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Selling Power Magazine Article
It's in Your Hands
While some sales professionals may still use a PC at the office, many now access CRM while on the road using such smart phones as the RIM BlackBerry or the Apple iPhone, partly because of the convenience. Why wrestle your laptop out of your briefcase when you can simply pull a cell phone out of your pocket? And now that the iPad has blasted onto the market, there’s just no limit to the mobile choices salespeople have.
Here are the four trends that are carrying CRM into post-PC era...and how the new developments can help sales professionals close more business.
TREND: Integrate CRM into the Smart Phone
While early mobile CRM implementations mirrored what ran on desktop computers, smart phones have such relatively small screens that a CRM page intended for a PC looks clunky and awkward. But it’s almost always possible to get a connection when using a smart phone, making offline storage of contact data far less important. Because of these differences, CRM vendors aren’t treating smart phones as if they were tiny PCs. Instead, they’re looking at what smart phones do well and how they can provide CRM functionality in ways that match how people use them.
For example, the CRM vendor Ribbit offers an application service that lets a sales team use its CRM system to keep track of voicemail. In addition to storing the original voice content in the CRM system, the system transcribes the voicemail into text and then emails it to the sales rep’s phone.
“This allows you to keep track of your voicemail without interrupting meetings and other activities,” says Sia Fredrick, marketing programs manager at Ribbit. Sales teams can also use Ribbit to add voice notes and transcribed text to a customer record while they’re driving or doing other activities.
Applications such as Ribbit aren’t just a more convenient way to track voicemails; they’re entirely new ways of thinking about CRM, according to CRM consultant Barton Goldenberg of ISMGuide.com. “The industry is seeing a drive to integrate all the sales professional’s personal information, like voicemail, email, calendars, customer accounts, etc., and present it in whatever computing environment – PC or smart phone – that the sales professional is using at that time,” he explains.
TREND: Make CRM More Contextual
Because traditional CRM simply tracked an opportunity through the sales cycle, many sales reps tended to see the CRM system as clerical work rather than something crucial to the sales effort. That all changed with smart phones.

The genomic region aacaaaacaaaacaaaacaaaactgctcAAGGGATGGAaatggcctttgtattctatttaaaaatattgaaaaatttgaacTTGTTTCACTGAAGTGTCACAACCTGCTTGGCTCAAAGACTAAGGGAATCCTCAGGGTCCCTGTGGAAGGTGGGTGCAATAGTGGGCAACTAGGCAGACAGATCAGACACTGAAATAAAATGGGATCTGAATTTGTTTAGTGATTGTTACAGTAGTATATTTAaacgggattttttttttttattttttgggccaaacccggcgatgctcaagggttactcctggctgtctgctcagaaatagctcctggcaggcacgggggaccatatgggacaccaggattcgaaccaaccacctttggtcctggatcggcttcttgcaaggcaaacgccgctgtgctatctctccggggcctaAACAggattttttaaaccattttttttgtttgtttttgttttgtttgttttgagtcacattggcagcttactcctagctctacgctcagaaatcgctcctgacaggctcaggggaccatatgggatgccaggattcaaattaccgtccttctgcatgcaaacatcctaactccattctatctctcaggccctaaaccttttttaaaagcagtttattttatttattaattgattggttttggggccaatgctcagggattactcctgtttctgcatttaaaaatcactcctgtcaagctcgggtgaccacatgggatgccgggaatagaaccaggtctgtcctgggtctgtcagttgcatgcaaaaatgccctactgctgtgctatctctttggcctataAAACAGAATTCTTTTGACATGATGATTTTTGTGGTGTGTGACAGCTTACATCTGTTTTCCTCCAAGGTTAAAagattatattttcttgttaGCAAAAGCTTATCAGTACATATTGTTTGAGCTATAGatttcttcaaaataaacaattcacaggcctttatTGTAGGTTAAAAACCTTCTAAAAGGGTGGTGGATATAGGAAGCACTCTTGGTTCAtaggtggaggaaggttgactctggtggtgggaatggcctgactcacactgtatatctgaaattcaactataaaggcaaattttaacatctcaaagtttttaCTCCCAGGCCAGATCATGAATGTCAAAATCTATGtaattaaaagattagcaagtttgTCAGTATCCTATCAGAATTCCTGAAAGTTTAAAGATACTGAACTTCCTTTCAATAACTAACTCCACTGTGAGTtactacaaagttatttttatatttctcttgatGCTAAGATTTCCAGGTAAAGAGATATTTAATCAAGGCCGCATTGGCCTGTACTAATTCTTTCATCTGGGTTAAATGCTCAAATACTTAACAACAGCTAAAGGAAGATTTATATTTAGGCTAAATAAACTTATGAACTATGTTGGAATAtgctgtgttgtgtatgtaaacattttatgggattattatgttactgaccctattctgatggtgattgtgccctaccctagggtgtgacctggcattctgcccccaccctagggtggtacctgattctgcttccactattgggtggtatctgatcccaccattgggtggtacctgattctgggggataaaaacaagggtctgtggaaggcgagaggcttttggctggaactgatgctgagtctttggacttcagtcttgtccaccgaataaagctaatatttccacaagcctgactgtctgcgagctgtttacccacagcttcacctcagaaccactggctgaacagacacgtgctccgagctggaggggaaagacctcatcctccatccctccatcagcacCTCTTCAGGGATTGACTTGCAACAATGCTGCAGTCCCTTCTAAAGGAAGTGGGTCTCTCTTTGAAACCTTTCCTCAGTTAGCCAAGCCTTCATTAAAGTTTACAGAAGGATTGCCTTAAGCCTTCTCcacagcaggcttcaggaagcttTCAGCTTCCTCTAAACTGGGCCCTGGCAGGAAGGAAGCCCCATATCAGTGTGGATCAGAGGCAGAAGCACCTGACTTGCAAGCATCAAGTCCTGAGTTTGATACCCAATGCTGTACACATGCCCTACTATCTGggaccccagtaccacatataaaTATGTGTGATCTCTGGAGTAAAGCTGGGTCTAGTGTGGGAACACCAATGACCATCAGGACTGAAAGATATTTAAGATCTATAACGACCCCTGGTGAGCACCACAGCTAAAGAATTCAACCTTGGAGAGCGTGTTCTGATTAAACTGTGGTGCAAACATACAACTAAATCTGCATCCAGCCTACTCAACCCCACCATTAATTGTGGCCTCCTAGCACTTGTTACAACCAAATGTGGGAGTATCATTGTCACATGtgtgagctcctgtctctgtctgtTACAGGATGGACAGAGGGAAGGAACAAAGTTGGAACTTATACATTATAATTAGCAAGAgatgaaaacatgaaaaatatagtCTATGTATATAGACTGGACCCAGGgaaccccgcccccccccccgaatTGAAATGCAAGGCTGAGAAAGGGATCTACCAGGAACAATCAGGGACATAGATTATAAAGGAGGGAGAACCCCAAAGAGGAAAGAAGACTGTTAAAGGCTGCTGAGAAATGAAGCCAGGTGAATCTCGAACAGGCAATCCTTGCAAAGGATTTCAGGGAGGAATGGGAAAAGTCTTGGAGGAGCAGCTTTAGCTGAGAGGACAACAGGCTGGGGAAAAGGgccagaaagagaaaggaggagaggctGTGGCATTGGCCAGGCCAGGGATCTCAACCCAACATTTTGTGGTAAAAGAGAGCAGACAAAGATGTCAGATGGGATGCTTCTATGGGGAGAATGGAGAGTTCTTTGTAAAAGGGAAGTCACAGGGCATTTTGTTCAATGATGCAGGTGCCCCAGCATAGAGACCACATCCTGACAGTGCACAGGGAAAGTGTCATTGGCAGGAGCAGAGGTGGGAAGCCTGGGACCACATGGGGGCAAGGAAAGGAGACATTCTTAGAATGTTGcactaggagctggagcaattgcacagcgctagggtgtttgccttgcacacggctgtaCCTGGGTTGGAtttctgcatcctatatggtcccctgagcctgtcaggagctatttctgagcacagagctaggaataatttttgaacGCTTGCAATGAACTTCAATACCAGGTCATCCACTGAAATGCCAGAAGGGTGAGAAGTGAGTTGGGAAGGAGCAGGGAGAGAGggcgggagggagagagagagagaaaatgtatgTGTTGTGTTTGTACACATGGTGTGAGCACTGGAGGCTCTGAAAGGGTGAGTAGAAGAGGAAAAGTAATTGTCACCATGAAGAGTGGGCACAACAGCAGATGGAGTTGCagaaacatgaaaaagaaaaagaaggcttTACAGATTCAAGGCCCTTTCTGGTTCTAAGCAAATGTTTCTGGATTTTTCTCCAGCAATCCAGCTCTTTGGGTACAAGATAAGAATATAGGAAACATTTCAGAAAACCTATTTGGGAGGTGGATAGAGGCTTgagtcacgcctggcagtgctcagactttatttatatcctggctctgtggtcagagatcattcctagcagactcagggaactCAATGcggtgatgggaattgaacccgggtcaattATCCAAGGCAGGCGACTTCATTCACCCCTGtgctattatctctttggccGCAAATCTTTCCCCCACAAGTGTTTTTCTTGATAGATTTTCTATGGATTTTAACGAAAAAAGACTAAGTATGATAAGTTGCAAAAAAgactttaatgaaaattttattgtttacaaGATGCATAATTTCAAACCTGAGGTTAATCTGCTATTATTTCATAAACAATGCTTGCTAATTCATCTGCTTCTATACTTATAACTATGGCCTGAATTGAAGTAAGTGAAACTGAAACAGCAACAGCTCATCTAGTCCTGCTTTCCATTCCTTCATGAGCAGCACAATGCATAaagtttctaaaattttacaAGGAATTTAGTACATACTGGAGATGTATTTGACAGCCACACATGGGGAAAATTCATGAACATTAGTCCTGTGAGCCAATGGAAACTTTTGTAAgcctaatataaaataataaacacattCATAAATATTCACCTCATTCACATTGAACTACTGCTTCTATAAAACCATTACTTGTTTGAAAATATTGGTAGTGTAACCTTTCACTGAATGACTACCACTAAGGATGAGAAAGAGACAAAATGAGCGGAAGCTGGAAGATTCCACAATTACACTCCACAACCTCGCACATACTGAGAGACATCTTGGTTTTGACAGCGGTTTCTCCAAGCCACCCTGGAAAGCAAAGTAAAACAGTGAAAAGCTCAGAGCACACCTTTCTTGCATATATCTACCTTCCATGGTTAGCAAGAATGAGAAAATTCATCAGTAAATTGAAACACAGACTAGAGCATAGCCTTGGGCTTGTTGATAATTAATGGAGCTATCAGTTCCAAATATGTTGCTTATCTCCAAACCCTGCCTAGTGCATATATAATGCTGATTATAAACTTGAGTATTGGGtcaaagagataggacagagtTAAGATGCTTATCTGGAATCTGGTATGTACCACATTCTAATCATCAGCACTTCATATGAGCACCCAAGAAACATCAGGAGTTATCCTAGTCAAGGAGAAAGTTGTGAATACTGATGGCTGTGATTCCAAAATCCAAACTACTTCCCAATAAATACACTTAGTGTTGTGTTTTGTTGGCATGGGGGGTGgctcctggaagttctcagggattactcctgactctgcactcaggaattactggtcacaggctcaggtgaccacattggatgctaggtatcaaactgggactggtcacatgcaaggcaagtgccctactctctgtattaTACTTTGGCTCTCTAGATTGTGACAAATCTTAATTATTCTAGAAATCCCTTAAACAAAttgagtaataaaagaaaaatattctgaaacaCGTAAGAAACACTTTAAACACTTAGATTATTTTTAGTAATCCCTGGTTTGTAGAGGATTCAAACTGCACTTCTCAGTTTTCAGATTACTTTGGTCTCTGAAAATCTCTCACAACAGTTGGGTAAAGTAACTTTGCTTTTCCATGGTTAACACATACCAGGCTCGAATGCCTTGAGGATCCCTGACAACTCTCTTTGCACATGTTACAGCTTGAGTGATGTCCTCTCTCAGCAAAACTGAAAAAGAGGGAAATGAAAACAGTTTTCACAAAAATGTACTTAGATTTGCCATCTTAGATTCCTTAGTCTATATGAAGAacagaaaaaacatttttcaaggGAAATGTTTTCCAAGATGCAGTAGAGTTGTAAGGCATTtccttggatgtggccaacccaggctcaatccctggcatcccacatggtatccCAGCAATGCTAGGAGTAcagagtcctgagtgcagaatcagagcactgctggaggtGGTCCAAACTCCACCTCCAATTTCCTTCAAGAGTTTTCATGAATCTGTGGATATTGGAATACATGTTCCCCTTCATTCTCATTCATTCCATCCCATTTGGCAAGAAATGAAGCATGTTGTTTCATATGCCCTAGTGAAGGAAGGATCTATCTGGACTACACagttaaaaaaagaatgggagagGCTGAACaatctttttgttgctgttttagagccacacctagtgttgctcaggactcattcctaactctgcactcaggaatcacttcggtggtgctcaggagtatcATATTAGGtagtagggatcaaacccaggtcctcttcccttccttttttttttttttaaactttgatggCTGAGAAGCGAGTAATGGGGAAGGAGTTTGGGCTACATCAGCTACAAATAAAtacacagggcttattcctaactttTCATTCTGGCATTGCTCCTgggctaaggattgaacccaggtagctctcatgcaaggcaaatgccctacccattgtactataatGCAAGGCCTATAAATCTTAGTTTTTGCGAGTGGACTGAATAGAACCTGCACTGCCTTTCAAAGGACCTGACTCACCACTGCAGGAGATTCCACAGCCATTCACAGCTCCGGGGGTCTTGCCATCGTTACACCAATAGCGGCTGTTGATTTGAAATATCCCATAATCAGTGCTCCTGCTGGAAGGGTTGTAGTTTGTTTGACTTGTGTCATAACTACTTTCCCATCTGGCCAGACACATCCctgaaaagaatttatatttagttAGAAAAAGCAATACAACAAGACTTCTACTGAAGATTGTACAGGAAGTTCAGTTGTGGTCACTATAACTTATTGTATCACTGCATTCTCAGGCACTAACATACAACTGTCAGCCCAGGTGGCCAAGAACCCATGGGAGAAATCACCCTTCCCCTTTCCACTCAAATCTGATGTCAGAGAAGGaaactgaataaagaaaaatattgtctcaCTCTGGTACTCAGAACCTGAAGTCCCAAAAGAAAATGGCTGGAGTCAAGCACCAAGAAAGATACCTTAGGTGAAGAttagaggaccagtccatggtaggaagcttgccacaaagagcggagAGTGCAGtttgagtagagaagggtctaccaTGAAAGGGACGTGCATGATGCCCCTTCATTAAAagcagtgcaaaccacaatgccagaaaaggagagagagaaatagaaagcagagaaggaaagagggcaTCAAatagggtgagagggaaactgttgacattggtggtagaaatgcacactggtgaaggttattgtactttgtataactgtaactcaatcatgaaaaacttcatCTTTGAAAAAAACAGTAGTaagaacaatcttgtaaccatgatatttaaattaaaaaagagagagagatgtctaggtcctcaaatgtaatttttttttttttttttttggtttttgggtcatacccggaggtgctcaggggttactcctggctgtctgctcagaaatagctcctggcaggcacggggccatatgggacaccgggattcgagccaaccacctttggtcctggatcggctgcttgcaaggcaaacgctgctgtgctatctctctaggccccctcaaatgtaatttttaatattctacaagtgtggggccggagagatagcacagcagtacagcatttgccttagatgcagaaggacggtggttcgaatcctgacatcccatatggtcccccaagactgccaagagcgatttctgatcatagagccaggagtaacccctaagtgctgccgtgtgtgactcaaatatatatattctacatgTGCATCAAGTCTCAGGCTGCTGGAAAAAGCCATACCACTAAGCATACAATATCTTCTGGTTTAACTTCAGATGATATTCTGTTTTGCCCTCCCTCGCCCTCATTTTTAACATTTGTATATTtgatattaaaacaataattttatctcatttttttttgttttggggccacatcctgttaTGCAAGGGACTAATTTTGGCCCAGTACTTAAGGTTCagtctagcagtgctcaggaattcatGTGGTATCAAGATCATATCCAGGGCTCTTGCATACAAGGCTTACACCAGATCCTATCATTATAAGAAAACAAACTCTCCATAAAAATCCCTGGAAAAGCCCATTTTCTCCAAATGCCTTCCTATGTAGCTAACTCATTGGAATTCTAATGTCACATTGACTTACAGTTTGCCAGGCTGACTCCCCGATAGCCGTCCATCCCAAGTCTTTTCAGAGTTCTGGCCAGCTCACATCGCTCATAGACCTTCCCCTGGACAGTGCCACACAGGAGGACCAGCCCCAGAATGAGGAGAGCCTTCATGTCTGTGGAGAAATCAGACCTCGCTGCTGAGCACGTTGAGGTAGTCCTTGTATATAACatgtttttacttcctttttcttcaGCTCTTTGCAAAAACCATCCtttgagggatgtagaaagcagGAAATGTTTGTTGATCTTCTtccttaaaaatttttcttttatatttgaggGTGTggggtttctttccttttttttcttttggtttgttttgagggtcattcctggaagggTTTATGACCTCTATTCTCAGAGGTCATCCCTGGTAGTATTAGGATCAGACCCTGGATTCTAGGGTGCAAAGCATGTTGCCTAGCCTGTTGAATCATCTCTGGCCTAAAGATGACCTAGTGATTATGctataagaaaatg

For example, the lead-generation vendor Hoover’s has a smart phone application that presents contact information based upon the current or future physical location of the sales rep. “Suppose a sales rep suddenly has a free afternoon as the result of a cancelled meeting,” explains Hoover’s product-marketing manager Lindsay Duran. “He or she can fire up the Hoover’s Near Here app on the iPhone and discover which prospects are located within walking or driving distance.
“Such applications as Hoover’s Near Here present information to sales professionals in a manner that’s adapted to the unique situation of the individual, which is a major and important shift in the way that people use technology,” Duran says.
TREND: Integrate CRM with Social Media
CRM was originally a stand-alone application that accessed a closed database. Today’s CRM systems typically have add-on applications that can retrieve information about prospects and customers directly from the Internet. This not only widens the CRM system’s ability to act as a lead-generation tool, but it also reduces the amount of time that sales professionals must spend entering data by hand.
A CRM system’s ability to draw upon the Internet to enrich the information contained in the database has become more powerful and more significant since the sudden rise of social networking. Such sites as Facebook and Linked-In often contain a wealth of data about prospects and customers, much of which is useful to building customer relationships when presented in the context of the CRM system.
Even more powerful is the combination of CRM, social networking, and smart phones, according to Matt Brezina, a founder of the software firm Xobni. His firm has recently launched an email and contact search tool that runs on a BlackBerry. “Every person whose email or voicemail passes through your inbox gets a Xobni profile, which remembers the contact data and generates links to that person’s social network,” he explains.
As a result, the BlackBerry can almost immediately locate any person with whom a sales professional has had contact, making it easier to keep in touch. Xobni even displays a memory-jogging photograph of that person by drawing on data from the popular Facebook and LinkedIn sites.
TREND: Make CRM More Manager-Friendly
Finally, integrating smart phones makes sales managers better informed, according to Travis Nisbett, product manager for SalesLogix, a CRM product from the software vendor Sage. “Because sales managers have wide-ranging responsibility, they often have problems keeping track of all the details of the hundreds of accounts being handled by their team,” he explains.
Having the CRM information available on a smart phone makes it easier for sales managers to quickly (continued on page 2)
– Geoffrey James
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